Making Your Own Electrolyte Water for Dogs

By Martha Adams

Electrolyte water can save lives, both human and animal. However, keep in mind dogs only need it when they're ill or injured--not after exercise or in hot weather.

When Dogs Need It

A dog may need electrolyte replacement when he’s dehydrated from diarrhea or blood loss. A wound that bleeds heavily is a true emergency, while bloodsuckers on the outside, such as fleas and ticks, or on the inside, such as hookworms and tapeworms, are a long-term problem that can precipitate an equally urgent crisis. Either way, the dog needs immediate help to restore the content and balance of sodium and chloride in his bloodstream.

When Dogs Don’t Need It

A dog doesn’t need electrolyte replacement when he’s been exercising, even exercising very hard. When humans sweat to cool themselves, they lose salt (sodium chloride) and other minerals in their sweat. Since dogs don’t sweat through their skin, they cool themselves by panting, which evaporates only water from their tongues. They don’t lose any minerals this way and need only water replacement, without the electrolytes.

Store-bought Versus Homemade

Commercial electrolyte-balancing solutions for dogs are readily available through veterinarians and even on the Internet, but these may contain things a dog doesn’t really need, mainly preservatives to keep them shelf-stable. With homemade electrolyte water, he can get the essential ingredients without anything he might be sensitive to.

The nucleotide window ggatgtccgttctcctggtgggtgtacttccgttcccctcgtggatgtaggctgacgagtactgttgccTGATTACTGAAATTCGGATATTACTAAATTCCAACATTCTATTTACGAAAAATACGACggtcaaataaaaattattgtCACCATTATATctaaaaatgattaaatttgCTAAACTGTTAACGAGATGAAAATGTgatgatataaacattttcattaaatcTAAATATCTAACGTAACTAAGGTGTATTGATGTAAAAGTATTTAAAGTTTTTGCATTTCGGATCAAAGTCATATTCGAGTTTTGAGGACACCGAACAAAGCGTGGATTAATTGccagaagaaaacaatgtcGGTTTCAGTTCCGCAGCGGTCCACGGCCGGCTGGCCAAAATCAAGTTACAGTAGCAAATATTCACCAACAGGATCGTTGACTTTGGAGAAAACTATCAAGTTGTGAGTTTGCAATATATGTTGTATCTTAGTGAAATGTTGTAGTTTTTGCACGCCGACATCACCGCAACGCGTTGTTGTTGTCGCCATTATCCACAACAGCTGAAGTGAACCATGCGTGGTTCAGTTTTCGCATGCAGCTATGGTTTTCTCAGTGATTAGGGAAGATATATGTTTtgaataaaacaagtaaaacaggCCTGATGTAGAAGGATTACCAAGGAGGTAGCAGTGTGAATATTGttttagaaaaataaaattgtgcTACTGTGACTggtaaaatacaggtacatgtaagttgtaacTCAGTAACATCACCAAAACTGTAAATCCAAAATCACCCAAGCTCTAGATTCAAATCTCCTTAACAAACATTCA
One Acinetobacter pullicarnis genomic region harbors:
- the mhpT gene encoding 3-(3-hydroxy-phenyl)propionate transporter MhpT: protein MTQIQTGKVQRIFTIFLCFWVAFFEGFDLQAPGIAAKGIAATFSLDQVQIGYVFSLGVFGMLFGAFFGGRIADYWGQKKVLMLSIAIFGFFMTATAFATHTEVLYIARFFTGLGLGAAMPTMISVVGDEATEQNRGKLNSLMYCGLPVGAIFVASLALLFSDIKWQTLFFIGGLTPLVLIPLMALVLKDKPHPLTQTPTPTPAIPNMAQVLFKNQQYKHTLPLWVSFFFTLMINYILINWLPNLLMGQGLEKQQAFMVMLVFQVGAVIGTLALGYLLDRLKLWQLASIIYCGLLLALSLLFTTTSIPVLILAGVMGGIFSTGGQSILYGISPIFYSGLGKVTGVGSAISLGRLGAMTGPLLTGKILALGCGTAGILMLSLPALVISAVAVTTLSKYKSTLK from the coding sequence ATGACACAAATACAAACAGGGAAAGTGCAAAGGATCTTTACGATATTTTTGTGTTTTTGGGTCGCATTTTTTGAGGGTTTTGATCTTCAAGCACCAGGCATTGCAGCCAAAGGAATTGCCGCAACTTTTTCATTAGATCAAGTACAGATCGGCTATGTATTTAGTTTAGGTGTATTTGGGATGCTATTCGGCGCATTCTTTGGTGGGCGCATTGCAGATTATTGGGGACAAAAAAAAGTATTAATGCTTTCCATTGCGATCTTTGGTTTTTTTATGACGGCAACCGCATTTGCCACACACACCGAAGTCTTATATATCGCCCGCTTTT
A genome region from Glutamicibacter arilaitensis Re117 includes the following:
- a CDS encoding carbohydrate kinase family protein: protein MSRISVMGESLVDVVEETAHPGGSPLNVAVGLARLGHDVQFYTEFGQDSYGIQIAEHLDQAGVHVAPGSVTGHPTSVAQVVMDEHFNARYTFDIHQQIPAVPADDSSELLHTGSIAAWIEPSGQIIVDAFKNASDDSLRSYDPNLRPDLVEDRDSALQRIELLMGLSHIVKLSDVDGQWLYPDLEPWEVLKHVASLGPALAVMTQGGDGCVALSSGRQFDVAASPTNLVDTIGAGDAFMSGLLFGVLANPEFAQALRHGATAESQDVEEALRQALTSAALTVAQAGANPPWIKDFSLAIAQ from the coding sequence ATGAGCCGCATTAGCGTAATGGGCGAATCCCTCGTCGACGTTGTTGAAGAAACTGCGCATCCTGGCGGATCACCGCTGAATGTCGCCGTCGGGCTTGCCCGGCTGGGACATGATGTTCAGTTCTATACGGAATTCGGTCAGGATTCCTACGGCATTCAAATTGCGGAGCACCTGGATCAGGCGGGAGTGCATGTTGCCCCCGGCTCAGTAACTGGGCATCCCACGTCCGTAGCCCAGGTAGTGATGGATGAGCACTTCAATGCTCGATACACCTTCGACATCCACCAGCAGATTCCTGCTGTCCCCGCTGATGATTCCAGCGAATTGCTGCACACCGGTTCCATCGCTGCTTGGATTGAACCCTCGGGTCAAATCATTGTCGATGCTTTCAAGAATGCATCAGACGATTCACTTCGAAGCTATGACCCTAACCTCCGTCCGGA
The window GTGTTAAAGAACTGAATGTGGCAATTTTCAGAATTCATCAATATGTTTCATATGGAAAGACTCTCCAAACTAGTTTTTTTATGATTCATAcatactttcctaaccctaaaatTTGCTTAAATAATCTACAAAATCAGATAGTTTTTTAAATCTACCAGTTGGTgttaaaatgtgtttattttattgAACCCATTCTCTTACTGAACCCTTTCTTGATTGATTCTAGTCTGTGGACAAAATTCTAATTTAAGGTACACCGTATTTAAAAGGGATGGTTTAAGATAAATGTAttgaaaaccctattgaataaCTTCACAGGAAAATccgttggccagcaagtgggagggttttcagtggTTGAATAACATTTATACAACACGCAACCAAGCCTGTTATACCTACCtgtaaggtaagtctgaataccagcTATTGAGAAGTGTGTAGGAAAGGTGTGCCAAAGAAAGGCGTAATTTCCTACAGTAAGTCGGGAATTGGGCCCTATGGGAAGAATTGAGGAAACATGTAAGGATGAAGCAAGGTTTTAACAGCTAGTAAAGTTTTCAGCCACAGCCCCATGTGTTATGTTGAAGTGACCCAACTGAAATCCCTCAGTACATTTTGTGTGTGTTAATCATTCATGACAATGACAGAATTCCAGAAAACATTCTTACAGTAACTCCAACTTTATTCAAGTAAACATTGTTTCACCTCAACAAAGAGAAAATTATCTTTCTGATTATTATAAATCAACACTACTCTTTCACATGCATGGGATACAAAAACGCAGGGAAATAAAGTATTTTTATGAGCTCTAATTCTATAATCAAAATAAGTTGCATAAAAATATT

Make Your Own

We’ve all heard the saying, “If a little bit’s good, then a whole lot must be better,” and this is true for many things, but not for everything. Electrolyte water needs to be made in careful proportions so as not to give a dog too much of anything. Sodium and chloride are already in correct proportion in ordinary table salt, so one teaspoonful of table salt dissolved in a quart of clean, fresh water will create an electrolyte replacement appropriate for a dehydrated dog. This mixture contains all he really needs in an emergency, but adding a tablespoonful of sugar or honey may make it more palatable to him without doing any harm. You can open a can of good-quality low-sodium chicken broth and dilute it with two cans of water; this lowers the sodium content enough that it won’t hurt the dog and he may be more willing to take it with this flavoring. The ultimate restorative for a sick or injured dog is homemade chicken stock made with chicken necks, backs and wingtips simmered slowly for eight hours or until the bones crumble, then strained and seasoned with kitchen herbs (parsley, sage, thyme and the like, but no onion or garlic) and a measured teaspoon of salt per quart. This has actual easily digested protein content and is attractive to dogs in smell and taste.